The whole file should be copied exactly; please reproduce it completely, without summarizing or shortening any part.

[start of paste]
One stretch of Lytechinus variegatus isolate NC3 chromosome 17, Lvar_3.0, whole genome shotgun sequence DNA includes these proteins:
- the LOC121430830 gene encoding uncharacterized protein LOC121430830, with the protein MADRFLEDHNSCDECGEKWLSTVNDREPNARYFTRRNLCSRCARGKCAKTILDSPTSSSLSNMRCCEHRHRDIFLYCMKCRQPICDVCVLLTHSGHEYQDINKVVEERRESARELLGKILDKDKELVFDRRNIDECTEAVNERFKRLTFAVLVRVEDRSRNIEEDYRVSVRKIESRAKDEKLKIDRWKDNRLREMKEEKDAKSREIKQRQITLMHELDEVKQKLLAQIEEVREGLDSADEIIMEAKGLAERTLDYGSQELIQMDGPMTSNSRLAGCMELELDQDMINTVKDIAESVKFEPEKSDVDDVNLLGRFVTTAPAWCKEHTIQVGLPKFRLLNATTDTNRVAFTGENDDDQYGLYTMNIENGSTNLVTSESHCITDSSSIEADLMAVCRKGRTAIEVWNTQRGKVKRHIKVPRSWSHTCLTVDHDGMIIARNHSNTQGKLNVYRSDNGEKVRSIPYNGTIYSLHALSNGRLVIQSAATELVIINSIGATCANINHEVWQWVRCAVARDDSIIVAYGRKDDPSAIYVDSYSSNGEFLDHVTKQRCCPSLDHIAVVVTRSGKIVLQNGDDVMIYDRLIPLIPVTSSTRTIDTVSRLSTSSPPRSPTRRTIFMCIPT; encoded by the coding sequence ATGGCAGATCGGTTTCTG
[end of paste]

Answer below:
One stretch of Lytechinus variegatus isolate NC3 chromosome 17, Lvar_3.0, whole genome shotgun sequence DNA includes these proteins:
- the LOC121430830 gene encoding uncharacterized protein LOC121430830, with the protein MADRFLEDHNSCDECGEKWLSTVNDREPNARYFTRRNLCSRCARGKCAKTILDSPTSSSLSNMRCCEHRHRDIFLYCMKCRQPICDVCVLLTHSGHEYQDINKVVEERRESARELLGKILDKDKELVFDRRNIDECTEAVNERFKRLTFAVLVRVEDRSRNIEEDYRVSVRKIESRAKDEKLKIDRWKDNRLREMKEEKDAKSREIKQRQITLMHELDEVKQKLLAQIEEVREGLDSADEIIMEAKGLAERTLDYGSQELIQMDGPMTSNSRLAGCMELELDQDMINTVKDIAESVKFEPEKSDVDDVNLLGRFVTTAPAWCKEHTIQVGLPKFRLLNATTDTNRVAFTGENDDDQYGLYTMNIENGSTNLVTSESHCITDSSSIEADLMAVCRKGRTAIEVWNTQRGKVKRHIKVPRSWSHTCLTVDHDGMIIARNHSNTQGKLNVYRSDNGEKVRSIPYNGTIYSLHALSNGRLVIQSAATELVIINSIGATCANINHEVWQWVRCAVARDDSIIVAYGRKDDPSAIYVDSYSSNGEFLDHVTKQRCCPSLDHIAVVVTRSGKIVLQNGDDVMIYDRLIPLIPVTSSTRTIDTVSRLSTSSPPRSPTRRTIFMCIPT; encoded by the coding sequence ATGGCAGATCGGTTTCTG